Important new entry regulations come into force at South African airports on Monday 1 June.
From then on, parents travelling from abroad with their children and entering the country for a holiday will need to prove they are the child’s parents or guardian. Even one parent arriving with his or her children will have to show that he or she has the consent of his wife or husband to bring their kids into the country.
South Africa offers some of the most magical holiday experiences anywhere – from safaris to the urban beach setting of beautiful Cape Town, but the new red tape could have an impact on holiday bookings to the country.
Originally set to come into force last October, the new rule starts this Monday and the thinking behind it is to curb child trafficking in Africa. However, airlines, tour operators and others in the industry are warning that unless parents bring the right documentation to prove they are parents or guardians, there could be hold-ups.
The rule applies to children under 18 and parents will have to remember to bring birth certificates as well as the children’s passports to gain entry into South Africa from Monday onwards.
Some predict long delays for single parents in particular who must bring two additional documents with them, along with the birth certificate(s). The first is a legal affidavit, signed up to 3 months prior to the current date of travel, to prove the absent parent agrees to the travel plans.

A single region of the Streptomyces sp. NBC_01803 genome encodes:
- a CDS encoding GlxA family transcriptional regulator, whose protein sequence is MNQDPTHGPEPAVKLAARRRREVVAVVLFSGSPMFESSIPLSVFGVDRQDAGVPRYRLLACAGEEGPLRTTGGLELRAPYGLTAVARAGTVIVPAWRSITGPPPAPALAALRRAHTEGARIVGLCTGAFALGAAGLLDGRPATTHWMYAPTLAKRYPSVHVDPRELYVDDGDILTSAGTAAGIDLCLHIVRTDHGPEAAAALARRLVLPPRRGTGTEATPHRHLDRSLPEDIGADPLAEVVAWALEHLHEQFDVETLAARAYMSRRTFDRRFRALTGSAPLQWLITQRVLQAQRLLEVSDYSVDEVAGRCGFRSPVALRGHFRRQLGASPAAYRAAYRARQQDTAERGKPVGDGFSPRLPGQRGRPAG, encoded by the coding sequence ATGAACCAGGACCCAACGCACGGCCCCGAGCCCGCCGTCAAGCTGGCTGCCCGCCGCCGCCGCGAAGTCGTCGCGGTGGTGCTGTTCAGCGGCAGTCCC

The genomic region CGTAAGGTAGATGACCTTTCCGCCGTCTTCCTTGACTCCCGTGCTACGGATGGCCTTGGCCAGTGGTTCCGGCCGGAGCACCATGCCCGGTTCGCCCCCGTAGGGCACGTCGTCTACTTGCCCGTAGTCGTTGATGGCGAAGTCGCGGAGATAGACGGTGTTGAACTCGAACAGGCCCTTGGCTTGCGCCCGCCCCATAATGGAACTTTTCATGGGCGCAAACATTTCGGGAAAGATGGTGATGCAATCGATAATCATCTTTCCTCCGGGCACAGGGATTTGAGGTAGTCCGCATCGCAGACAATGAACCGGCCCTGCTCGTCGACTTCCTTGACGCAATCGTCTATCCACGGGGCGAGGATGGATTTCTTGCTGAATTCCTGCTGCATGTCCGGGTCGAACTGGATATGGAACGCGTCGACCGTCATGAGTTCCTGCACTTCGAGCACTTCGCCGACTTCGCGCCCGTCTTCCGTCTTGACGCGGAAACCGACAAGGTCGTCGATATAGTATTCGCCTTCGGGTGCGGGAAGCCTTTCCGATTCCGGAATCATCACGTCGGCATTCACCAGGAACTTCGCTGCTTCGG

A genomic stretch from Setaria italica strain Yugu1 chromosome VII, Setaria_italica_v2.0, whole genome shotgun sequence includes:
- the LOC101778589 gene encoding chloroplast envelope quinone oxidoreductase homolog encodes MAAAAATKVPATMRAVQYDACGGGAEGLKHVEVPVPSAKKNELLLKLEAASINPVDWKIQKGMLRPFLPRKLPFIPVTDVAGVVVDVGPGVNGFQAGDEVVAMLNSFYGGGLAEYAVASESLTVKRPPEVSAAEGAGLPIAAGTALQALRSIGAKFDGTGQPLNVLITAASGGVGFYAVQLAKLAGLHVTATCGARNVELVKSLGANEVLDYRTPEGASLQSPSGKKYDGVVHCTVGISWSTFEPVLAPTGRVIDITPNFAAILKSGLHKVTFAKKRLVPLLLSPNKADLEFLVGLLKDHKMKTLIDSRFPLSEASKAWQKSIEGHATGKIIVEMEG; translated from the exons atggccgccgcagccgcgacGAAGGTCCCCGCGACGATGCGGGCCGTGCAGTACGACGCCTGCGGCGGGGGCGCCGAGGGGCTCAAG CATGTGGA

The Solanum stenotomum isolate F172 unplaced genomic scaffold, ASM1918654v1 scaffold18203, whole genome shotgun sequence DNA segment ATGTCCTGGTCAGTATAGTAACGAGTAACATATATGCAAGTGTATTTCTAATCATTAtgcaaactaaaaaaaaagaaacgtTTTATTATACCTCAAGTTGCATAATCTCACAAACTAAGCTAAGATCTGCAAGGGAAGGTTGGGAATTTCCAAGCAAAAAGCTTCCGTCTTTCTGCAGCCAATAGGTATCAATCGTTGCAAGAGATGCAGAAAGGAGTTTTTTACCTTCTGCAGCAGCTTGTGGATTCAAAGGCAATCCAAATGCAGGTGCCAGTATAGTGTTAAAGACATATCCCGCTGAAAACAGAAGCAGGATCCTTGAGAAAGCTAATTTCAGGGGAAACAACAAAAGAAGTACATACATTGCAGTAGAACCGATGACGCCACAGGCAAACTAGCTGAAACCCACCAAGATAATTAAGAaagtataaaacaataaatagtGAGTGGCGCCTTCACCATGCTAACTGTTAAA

Te second “proof” is a court order confirming full parental responsibility or guardianship of the child. If a widower or widow is travelling with their children, their ex-partner’s death certificate replaces the need for a court order, so they would need to have the passport, birth certificate, affidavit and the death certificate (or court order, whichever applies).
What about parents travelling with friends’ children? Holidaymakers visiting the country with a child who is not biologically theirs will need to provide copies of the parents’ passports and the parents’ contact details, as well as the child’s birth certificate and the affidavit.
The travel industry is not happy about the red tape. A spokesperson for Virgin Atlantic has already stated that the regulations could make matters “incredibly difficult”.
“In the first instance, it’s absolute shock and horror,” said the airline’s Liezl Gericke. “There is no country in the world that is going to implement this particular process.”
Virgin Atlantic services both Cape Town and Johannesburg from London Heathrow and Ms Gericke said that once the regulations are in force, the carrier may have to prevent passengers from flying because they do not have the right paperwork.
She added: “Come June 1, we will be in a position where we are likely to turn passengers away who don’t have the correct documentation to hand.”
South Africa is a popular destination for British families – the flight is long but it’s just one hour ahead of the UK, which helps offset any chance of jet-lag. And British winters are South Africa’s summers, making it a great autumn, winter or early spring getaway before summer sets in on the British Isles.
The impact on South Africa’s tourism industry – and flights to and from the country – remains to be seen, but families will want to allow for extra delays at the airport and make sure they leave the UK with current, correct and full documentation to satisfy the South African authorities upon arrival.